It may seem strange to validate on Step 9 and then do it again on Step 10, but actually, this is a great way to eliminate errors. If your Energy Cost data is $10,322.45 before you upload and is $103,224.50 in the application, something went wrong. Or, if you reported Energy Cost and it shows up as Site Cost, you’ll have to review that data mapping. It could be correct. Just as you ran a validation script before the upload, develop a script for after the upload. It will be a different script because the validation is being done in a different context. Validation helps you achieve the goal of accurate and complete data, in context, ready to use.

11. Trial Review (Test Like an Auditor)

To get ready for an assurance review or an audit, go through each step above and do three things: First, read your documentation. Is it clear to someone else? Second, look at your testing. Do you detect errors with your tests? Or could an error slip through? And three, are the data files, documentation and original source data ready for the reviewer? You’ll save time and money with an organized approach.

12. Governance

There is a phrase in the security and privacy world that applies here too: “It’s about the people, processes and technology.” It takes all three components to deliver great outcomes. Governance is part of the people angle. Having multiple layers of review (program managers, senior managers, executive teams, board committees) allows the data and the data methods to be looked at from all angles. When every layer of governance is empowered to dig in and ask the tough questions, the reported data is better.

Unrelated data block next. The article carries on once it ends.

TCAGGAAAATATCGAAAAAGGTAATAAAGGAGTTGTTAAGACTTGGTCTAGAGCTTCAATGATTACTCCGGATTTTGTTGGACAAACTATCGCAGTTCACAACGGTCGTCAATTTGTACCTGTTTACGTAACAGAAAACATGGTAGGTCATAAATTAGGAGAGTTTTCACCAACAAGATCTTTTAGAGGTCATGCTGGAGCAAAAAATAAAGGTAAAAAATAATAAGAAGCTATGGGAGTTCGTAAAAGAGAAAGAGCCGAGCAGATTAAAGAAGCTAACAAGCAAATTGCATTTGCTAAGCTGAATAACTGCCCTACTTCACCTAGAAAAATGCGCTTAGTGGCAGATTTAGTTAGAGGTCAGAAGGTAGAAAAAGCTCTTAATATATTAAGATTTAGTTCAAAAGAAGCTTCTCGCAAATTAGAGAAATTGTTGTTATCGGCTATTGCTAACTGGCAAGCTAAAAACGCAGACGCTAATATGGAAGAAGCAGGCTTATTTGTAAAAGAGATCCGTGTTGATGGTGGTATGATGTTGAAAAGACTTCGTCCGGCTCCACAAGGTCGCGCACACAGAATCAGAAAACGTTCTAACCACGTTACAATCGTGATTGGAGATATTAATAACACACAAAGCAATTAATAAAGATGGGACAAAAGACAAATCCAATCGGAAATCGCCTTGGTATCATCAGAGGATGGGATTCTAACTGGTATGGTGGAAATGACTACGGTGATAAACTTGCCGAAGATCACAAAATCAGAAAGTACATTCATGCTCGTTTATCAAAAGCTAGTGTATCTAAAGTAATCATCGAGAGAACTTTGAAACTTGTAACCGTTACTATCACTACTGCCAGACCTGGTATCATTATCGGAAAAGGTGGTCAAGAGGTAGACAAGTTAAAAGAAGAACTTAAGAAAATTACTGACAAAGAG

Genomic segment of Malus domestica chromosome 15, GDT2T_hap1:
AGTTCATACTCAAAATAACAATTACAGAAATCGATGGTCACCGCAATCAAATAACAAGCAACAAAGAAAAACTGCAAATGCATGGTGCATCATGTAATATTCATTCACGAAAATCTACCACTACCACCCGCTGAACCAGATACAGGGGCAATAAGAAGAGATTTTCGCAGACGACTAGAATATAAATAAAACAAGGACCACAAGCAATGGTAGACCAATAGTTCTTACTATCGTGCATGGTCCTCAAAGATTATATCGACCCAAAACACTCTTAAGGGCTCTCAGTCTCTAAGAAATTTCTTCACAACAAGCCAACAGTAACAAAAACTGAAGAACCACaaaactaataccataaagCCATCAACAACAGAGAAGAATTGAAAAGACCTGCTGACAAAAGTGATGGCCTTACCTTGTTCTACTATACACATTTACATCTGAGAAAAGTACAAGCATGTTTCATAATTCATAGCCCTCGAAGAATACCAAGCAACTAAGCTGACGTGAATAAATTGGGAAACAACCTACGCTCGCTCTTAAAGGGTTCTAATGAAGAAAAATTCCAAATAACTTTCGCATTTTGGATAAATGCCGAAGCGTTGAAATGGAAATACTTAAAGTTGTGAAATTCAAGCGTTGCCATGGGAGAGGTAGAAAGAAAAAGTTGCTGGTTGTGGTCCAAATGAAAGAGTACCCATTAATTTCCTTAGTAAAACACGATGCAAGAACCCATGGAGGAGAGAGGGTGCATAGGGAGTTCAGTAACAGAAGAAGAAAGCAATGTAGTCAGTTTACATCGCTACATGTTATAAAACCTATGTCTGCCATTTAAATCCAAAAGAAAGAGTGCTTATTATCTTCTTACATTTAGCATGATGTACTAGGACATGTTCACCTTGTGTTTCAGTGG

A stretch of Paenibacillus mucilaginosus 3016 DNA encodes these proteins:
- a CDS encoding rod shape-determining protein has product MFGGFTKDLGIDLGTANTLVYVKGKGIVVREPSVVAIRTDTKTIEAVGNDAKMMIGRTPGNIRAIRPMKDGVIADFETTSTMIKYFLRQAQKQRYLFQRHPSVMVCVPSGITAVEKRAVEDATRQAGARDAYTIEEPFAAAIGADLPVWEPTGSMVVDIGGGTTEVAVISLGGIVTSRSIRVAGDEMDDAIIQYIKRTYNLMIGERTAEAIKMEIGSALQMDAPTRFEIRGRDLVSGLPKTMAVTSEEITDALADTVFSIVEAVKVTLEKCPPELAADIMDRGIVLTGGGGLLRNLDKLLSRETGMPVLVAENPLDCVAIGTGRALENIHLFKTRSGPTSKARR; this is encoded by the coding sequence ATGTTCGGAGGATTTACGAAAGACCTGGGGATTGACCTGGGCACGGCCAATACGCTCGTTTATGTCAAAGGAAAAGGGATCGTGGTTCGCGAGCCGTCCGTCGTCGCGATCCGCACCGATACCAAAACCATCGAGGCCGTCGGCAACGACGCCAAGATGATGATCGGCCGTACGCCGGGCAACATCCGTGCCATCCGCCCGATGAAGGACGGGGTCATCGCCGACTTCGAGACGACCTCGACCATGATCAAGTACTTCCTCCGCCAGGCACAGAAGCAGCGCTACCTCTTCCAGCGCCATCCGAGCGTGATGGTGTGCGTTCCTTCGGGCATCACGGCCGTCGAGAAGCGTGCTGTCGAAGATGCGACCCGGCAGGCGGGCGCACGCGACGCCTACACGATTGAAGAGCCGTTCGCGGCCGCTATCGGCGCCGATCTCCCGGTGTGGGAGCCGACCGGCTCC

Note: Limited assurance reviews are negotiated between the reporting company and the auditor. You may be able to negotiate out some of the above, but most companies we talk to find preparing for limited assurance a huge level of effort. A reasonable assurance review is similar to a financial audit.


“We got audited, so you don’t have to.”

GLYNT is The Sustainability Data Company, producing investor-grade data for businesses around the world. Our audit-ready sustainability data enables accurate reporting, operational efficiencies and access to financial capital. With a purpose-built machine learning system, GLYNT is the automated solution for all types of water, waste, energy and emissions data. Speed work, lower costs, and power ESG, carbon accounting and other business systems with accurate, actual data from GLYNT.